It’s important to note that the role of the entrepreneur changes dramatically as a business moves from micro to small. In fact, at the point of transition, the principal has to let go of doing the very thing that made the company successful at the prior step. In a micro business, the business lives or dies based on how well the owner performs the primary work of the business. This makes sense. You have created a job, and you keep it or lose it based on how well you do the work.

But, if you choose to grow to a small business structure, success depends on how well the principal hires and manages workers. If you are the principal, your role will change. If you want to bake cakes, stay a micro business. If you want to run a bakery, you need to build a business. This is a scary step and one that can cause the principal sleepless nights.

Many people we mentor balk at this transition when they realise they will be responsible for the livelihood of others. However, to grow a business, yourself,, eventually, you will need to hire and manage employees.

Next . . . the midsize business

If you’re successful at the small business stage and choose to continue to grow, you will become a midsize business. The business has transitioned from small to midsize when at least one layer of management has been inserted between the principal and those doing the primary work. The principal has gone from managing workers to managing managers. This might sound like a small change. It is not.

To effectively utilise managers, the principal must delegate decision-making authority to them. This means giving up a measure of control, which is often difficult for entrepreneurs who are used to making every significant decision in the company.

This also is the transition with which growing companies most often struggle. Letting go of some control is a scary thing for entrepreneurs, and they are right to feel trepidation. Ineffective delegation can lead to the ruin of the business – we’ve seen it too often. To enable effective delegation, the principal will need to ensure that the appropriate infrastructure is in place. This means making certain that the business has the right managers, that processes are well-documented and that appropriate metrics are in place.

Meanwhile, if you want to create a life that has flexibility and autonomy and allows you to work when and where you like, you should probably choose to stay a micro business. As we like to say, you can create a great job for yourself. If you want to build something more, you will need to move to a small business structure. You will know that you have transitioned from micro to small when you have delegated most of the primary work of the business to others.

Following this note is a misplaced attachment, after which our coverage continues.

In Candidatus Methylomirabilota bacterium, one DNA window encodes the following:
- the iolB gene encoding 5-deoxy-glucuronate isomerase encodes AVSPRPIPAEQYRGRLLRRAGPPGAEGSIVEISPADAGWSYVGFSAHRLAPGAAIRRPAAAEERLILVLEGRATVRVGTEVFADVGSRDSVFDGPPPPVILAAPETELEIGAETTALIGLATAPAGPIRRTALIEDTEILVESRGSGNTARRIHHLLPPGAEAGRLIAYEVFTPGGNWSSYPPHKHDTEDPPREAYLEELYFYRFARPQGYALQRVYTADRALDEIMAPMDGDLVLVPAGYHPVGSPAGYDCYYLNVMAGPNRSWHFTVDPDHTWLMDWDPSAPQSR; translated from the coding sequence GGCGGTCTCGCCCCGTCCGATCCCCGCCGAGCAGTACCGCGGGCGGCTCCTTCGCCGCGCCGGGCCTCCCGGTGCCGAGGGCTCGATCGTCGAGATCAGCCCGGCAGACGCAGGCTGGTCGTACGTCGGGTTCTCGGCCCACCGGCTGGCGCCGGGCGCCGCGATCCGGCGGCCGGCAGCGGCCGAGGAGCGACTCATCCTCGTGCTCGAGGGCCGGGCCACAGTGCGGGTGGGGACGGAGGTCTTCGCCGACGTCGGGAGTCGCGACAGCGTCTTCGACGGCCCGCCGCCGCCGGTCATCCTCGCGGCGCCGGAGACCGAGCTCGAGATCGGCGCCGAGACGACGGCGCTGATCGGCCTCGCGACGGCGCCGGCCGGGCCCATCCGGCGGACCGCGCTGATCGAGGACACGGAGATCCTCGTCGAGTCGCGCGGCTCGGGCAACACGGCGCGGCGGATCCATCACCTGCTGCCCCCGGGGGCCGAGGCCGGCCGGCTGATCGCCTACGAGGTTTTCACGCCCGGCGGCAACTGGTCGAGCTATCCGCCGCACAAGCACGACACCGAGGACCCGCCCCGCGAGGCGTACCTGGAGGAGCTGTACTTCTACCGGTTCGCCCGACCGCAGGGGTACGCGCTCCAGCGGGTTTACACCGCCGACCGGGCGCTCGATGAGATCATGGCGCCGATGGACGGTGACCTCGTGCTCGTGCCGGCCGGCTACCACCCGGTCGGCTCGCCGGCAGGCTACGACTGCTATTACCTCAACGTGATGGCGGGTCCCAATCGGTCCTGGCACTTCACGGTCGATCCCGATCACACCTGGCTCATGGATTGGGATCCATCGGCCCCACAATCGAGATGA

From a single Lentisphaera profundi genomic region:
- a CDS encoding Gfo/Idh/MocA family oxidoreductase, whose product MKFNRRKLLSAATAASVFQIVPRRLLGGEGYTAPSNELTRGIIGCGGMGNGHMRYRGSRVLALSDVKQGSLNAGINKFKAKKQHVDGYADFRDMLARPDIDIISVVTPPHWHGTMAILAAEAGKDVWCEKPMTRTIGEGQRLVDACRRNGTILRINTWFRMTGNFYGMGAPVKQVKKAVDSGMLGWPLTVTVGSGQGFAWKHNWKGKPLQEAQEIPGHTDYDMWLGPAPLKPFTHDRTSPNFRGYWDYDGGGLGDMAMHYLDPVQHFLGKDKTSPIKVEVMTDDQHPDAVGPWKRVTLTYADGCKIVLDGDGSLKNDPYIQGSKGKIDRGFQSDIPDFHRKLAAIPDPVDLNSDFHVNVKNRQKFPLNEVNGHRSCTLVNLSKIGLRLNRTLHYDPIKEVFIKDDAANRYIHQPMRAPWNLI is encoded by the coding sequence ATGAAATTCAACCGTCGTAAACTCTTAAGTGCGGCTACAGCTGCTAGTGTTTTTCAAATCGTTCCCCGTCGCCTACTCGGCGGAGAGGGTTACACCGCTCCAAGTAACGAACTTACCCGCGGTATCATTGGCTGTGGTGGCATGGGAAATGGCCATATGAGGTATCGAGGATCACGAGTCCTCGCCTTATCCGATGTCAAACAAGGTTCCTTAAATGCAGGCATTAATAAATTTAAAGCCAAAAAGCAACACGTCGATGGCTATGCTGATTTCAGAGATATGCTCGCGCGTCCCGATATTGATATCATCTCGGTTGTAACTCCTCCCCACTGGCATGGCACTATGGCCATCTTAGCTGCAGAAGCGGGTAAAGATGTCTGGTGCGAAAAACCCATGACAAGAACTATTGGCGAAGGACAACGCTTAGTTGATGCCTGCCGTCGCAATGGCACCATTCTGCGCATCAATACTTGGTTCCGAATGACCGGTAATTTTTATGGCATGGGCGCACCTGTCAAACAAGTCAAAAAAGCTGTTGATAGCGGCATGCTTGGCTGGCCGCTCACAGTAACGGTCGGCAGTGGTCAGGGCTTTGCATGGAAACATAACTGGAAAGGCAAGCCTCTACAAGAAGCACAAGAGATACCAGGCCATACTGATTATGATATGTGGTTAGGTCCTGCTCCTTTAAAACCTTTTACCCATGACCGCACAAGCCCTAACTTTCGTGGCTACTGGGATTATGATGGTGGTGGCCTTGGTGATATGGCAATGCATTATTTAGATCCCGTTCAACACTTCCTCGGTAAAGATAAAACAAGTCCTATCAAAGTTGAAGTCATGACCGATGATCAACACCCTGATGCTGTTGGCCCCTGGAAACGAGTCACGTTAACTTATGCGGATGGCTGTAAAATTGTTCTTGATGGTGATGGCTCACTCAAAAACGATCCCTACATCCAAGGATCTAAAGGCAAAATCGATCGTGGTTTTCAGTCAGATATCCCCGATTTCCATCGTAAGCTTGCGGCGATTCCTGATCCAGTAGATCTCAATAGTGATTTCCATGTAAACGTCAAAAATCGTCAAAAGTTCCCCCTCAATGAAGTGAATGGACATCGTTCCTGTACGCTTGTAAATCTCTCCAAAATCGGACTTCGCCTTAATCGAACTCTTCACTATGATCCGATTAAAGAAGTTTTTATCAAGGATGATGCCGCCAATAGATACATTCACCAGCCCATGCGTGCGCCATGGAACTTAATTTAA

Related: 7 Strategies For Development As An Entrepreneur

To truly scale a business, you will need to transition to midsize or larger. You will have done this once you’ve delegated day-to-day decision-making authority to a layer of managers that is between you and those doing the primary work of the businesses.

Each choice is valid and comes with its own challenges. However, we believe that it should be a conscious and specific choice. If you are unsure which direction to take, find an experienced consultant or mentor with whom to explore your options, skill sets, and desires. Then move forward with purpose in the direction that works for you.

This article was originally posted here on Entrepreneur.com.

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Are You Suited to Entrepreneurship

Why Optimism Isn’t Enough – You Need To Also Accept The Brutal Facts

Entrepreneurs tend to depend on optimism in the same way that fish depend on water. It’s absolutely crucial for survival. In fact, it’s arguably the single most important character trait that a successful entrepreneur can have, but it also has a dark side…

GG van Rooyen

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A realistic path to success

  • Lead with questions, not answers
  • Engage in dialogue and debate, not coercion
  • Conduct autopsies without blame
  • Build red flag mechanisms.